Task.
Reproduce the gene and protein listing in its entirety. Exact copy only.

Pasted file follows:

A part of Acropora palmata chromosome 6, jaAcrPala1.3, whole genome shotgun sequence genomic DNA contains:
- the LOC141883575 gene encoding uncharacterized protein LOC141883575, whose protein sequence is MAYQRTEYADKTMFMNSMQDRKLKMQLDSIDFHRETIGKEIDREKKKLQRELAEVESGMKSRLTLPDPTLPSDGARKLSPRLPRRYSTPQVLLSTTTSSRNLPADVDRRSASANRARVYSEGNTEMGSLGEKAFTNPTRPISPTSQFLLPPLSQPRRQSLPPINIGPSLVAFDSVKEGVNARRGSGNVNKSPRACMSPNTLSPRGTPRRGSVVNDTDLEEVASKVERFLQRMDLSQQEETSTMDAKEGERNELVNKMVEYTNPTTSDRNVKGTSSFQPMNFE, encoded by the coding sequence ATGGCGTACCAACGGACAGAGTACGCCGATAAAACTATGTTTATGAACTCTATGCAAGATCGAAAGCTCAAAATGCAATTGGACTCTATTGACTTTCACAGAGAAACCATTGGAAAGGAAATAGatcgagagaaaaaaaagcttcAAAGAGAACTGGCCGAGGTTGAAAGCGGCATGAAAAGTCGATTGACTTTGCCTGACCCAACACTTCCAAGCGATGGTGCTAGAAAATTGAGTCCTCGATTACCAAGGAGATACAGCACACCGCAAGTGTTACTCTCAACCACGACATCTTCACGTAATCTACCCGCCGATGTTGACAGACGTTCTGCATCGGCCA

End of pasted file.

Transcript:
A part of Acropora palmata chromosome 6, jaAcrPala1.3, whole genome shotgun sequence genomic DNA contains:
- the LOC141883575 gene encoding uncharacterized protein LOC141883575, whose protein sequence is MAYQRTEYADKTMFMNSMQDRKLKMQLDSIDFHRETIGKEIDREKKKLQRELAEVESGMKSRLTLPDPTLPSDGARKLSPRLPRRYSTPQVLLSTTTSSRNLPADVDRRSASANRARVYSEGNTEMGSLGEKAFTNPTRPISPTSQFLLPPLSQPRRQSLPPINIGPSLVAFDSVKEGVNARRGSGNVNKSPRACMSPNTLSPRGTPRRGSVVNDTDLEEVASKVERFLQRMDLSQQEETSTMDAKEGERNELVNKMVEYTNPTTSDRNVKGTSSFQPMNFE, encoded by the coding sequence ATGGCGTACCAACGGACAGAGTACGCCGATAAAACTATGTTTATGAACTCTATGCAAGATCGAAAGCTCAAAATGCAATTGGACTCTATTGACTTTCACAGAGAAACCATTGGAAAGGAAATAGatcgagagaaaaaaaagcttcAAAGAGAACTGGCCGAGGTTGAAAGCGGCATGAAAAGTCGATTGACTTTGCCTGACCCAACACTTCCAAGCGATGGTGCTAGAAAATTGAGTCCTCGATTACCAAGGAGATACAGCACACCGCAAGTGTTACTCTCAACCACGACATCTTCACGTAATCTACCCGCCGATGTTGACAGACGTTCTGCATCGGCCA